I was asked about this movie a while ago, but I never got the chance to see it because I’m too lazy to use HBO on demand and I like to wait until I actually catch something in order to watch it. There’s a catch when it comes to that though, it has to be when the movie has just started and I won’t watch it even if it’s a couple of minutes in. It’s weird but it’s just my thing. As luck had it though, I caught this movie one night when it was just starting and gave a little fist pump of victory as I was finally able to sit down and watch this movie.
The Danish Girl is loosely based on real life painter Einar Wegener, played by Eddie Redmayne, and his wife Gerda Wegner, played by Alicia Vikander, as Einar comes to terms with transitioning from a man to a woman in what was one of the first documented sex change operations. After posing for his wife, Einar comes to terms with the fact that he has always been a woman, Lili. At first Gerda encourages him to be Lili and explore what she thinks is a new side of him until things take a turn to where Lili finds herself attracted to men. Things then become complicated as Lili is sent for help and is thought to be insane, battles the depression and repression that she’s always felt, and then finally has someone that can help her be the woman that she was always meant to be. As Lili struggles, so does Gerda as she desperately wants back the man that she married only to find out that Einar never really existed.
I really enjoyed this movie as I watched the couple on screen at first struggle with the notion that Einar never really was Einar and was always Lili and how Gerda came to terms with it. Although I felt for both characters, it’s never fun to pretend to be someone else when your insides are screaming about who you really are, but I also felt for Gerda. She was completely in love with Einar and probably blamed herself for what happened. Even though I enjoyed the movie, it wasn’t an easy one to watch. Both characters struggle greatly throughout the movie with an end that was bittersweet. For a brief time Einar got to truly be Lili and experience everything that she had wanted to experience but Gerda suffered greatly because of this. She one day hoped that Einar would come back and it was difficult for her to come to terms that Einar was dead. Einar was always supposed to be Lili. I was a little put off by the fact of how differently both Einar and Lili treated Gerda. At the beginning of the movie it was pretty clear that Einar worshiped Gerda and really loved her but by the end, it was like Lili had resented her and had thrown away everything that they had together. It was just a little off putting.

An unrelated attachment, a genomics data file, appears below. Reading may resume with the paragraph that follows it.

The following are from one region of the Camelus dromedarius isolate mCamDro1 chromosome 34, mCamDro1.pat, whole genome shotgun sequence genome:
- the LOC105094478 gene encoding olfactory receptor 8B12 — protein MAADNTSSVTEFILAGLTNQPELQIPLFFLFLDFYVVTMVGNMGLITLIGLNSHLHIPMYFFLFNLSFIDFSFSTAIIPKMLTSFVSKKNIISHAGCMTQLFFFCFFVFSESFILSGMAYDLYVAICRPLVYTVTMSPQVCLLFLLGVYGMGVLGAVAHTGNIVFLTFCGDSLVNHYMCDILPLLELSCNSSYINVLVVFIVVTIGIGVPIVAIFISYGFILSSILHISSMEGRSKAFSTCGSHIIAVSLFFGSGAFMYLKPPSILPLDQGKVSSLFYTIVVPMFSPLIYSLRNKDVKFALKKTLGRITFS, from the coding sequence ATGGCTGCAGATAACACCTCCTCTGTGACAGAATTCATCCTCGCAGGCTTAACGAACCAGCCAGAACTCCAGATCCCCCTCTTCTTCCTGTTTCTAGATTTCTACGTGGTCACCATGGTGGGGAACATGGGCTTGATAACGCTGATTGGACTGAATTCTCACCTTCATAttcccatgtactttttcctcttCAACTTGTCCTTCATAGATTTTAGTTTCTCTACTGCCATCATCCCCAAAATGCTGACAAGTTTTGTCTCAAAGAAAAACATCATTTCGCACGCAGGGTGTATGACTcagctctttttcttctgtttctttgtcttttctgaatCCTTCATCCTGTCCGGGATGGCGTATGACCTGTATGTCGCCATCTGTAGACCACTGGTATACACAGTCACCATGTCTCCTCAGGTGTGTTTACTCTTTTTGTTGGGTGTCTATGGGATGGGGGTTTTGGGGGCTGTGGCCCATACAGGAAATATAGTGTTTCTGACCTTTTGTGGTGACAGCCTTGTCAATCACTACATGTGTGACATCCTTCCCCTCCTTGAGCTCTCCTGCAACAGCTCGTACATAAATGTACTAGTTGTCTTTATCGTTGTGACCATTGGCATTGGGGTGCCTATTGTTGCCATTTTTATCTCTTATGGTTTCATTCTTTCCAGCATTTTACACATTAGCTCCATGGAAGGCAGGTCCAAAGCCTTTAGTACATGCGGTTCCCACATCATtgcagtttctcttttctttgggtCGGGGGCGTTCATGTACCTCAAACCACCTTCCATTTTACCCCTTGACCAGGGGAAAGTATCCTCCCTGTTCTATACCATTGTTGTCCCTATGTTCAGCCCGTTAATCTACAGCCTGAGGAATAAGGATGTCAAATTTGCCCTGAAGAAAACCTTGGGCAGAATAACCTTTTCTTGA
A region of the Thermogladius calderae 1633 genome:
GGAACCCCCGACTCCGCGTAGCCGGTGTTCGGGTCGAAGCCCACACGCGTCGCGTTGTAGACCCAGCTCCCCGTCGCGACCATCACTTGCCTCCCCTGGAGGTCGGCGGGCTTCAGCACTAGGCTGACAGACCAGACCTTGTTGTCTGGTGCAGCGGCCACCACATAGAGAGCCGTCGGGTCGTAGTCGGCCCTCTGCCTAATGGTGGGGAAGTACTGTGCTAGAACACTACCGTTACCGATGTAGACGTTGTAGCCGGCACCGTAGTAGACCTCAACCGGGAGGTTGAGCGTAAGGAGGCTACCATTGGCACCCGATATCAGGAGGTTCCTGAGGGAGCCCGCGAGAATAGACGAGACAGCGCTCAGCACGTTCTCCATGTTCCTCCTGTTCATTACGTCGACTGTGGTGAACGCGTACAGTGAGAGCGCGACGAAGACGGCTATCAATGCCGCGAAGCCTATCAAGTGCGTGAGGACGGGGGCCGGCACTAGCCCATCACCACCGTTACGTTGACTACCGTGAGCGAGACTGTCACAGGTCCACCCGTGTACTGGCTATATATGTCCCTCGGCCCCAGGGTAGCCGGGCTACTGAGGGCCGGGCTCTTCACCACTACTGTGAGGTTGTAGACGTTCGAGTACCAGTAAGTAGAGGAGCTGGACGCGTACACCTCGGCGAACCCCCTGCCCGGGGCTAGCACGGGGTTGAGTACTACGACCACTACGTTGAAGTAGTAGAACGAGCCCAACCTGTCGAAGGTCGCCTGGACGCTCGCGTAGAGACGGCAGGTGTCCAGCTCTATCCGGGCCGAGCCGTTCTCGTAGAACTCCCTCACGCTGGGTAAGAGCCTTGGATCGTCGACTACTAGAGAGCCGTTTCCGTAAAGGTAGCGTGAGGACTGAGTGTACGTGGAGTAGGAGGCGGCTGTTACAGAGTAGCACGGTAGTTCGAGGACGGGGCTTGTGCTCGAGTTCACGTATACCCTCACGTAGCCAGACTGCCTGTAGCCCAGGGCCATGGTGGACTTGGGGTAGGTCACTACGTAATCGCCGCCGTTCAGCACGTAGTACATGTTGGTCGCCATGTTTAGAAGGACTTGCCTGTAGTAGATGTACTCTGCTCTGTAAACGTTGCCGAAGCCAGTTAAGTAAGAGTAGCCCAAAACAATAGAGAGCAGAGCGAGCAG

That being said I think both Eddie Redmayne and Alicia Vikander were the stars of this movie and did an excellent job of portraying both characters. Each of them put tons of emotion into the characters that they played and made the somewhat true / somewhat fictional story of these two painters come to life. I couldn’t see anyone else playing these characters as the movie basically centered on them. There were other characters in the movie, but none of them really stole the show or added to the performance already there. This movie was about the struggle of two people and it showed.
Overall I give this movie a 4 out of 5.
Although I did enjoy the movie it was difficult to watch and it broke my heart as I felt for both Lili and Gerda. Maybe I felt a little more for Gerda as her feelings were kind of pushed to the side and she was forced to come to terms that there never really was an Einar and it was basically always an act to cover up the fact that it was always Lili. I think the movie did get across the overall point of when you hide who you truly are for that long you not only end up hurting yourself, but also the people around you who care about you. I would really recommend this movie as it shines a light on the transgender community, but I would caution that it’s not an easy movie to watch.